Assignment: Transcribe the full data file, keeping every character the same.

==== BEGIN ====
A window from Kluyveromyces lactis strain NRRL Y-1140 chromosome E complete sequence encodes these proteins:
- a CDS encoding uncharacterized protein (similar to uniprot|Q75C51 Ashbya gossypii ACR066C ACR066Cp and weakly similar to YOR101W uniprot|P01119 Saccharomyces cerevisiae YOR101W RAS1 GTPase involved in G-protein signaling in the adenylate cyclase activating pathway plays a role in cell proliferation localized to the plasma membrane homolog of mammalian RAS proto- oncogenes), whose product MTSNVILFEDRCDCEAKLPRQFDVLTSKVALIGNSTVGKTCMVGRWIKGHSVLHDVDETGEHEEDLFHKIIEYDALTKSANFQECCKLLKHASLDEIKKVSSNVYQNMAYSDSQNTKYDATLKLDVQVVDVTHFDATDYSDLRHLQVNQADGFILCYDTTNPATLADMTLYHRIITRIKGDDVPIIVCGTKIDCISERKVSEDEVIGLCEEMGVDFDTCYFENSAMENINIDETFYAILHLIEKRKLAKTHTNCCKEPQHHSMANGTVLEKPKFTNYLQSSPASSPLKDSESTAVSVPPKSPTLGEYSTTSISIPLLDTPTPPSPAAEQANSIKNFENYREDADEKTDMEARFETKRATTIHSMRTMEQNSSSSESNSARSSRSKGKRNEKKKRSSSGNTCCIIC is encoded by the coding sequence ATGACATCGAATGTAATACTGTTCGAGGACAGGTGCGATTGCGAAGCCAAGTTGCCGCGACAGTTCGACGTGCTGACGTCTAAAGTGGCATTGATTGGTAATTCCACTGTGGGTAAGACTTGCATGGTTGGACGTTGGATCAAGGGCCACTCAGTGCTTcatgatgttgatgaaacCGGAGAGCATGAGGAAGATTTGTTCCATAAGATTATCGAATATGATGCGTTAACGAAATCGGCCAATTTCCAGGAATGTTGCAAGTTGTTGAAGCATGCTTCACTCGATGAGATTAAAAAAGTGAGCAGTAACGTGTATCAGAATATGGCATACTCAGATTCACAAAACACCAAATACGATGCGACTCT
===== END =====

A window from Kluyveromyces lactis strain NRRL Y-1140 chromosome E complete sequence encodes these proteins:
- a CDS encoding uncharacterized protein (similar to uniprot|Q75C51 Ashbya gossypii ACR066C ACR066Cp and weakly similar to YOR101W uniprot|P01119 Saccharomyces cerevisiae YOR101W RAS1 GTPase involved in G-protein signaling in the adenylate cyclase activating pathway plays a role in cell proliferation localized to the plasma membrane homolog of mammalian RAS proto- oncogenes), whose product MTSNVILFEDRCDCEAKLPRQFDVLTSKVALIGNSTVGKTCMVGRWIKGHSVLHDVDETGEHEEDLFHKIIEYDALTKSANFQECCKLLKHASLDEIKKVSSNVYQNMAYSDSQNTKYDATLKLDVQVVDVTHFDATDYSDLRHLQVNQADGFILCYDTTNPATLADMTLYHRIITRIKGDDVPIIVCGTKIDCISERKVSEDEVIGLCEEMGVDFDTCYFENSAMENINIDETFYAILHLIEKRKLAKTHTNCCKEPQHHSMANGTVLEKPKFTNYLQSSPASSPLKDSESTAVSVPPKSPTLGEYSTTSISIPLLDTPTPPSPAAEQANSIKNFENYREDADEKTDMEARFETKRATTIHSMRTMEQNSSSSESNSARSSRSKGKRNEKKKRSSSGNTCCIIC is encoded by the coding sequence ATGACATCGAATGTAATACTGTTCGAGGACAGGTGCGATTGCGAAGCCAAGTTGCCGCGACAGTTCGACGTGCTGACGTCTAAAGTGGCATTGATTGGTAATTCCACTGTGGGTAAGACTTGCATGGTTGGACGTTGGATCAAGGGCCACTCAGTGCTTcatgatgttgatgaaacCGGAGAGCATGAGGAAGATTTGTTCCATAAGATTATCGAATATGATGCGTTAACGAAATCGGCCAATTTCCAGGAATGTTGCAAGTTGTTGAAGCATGCTTCACTCGATGAGATTAAAAAAGTGAGCAGTAACGTGTATCAGAATATGGCATACTCAGATTCACAAAACACCAAATACGATGCGACTCT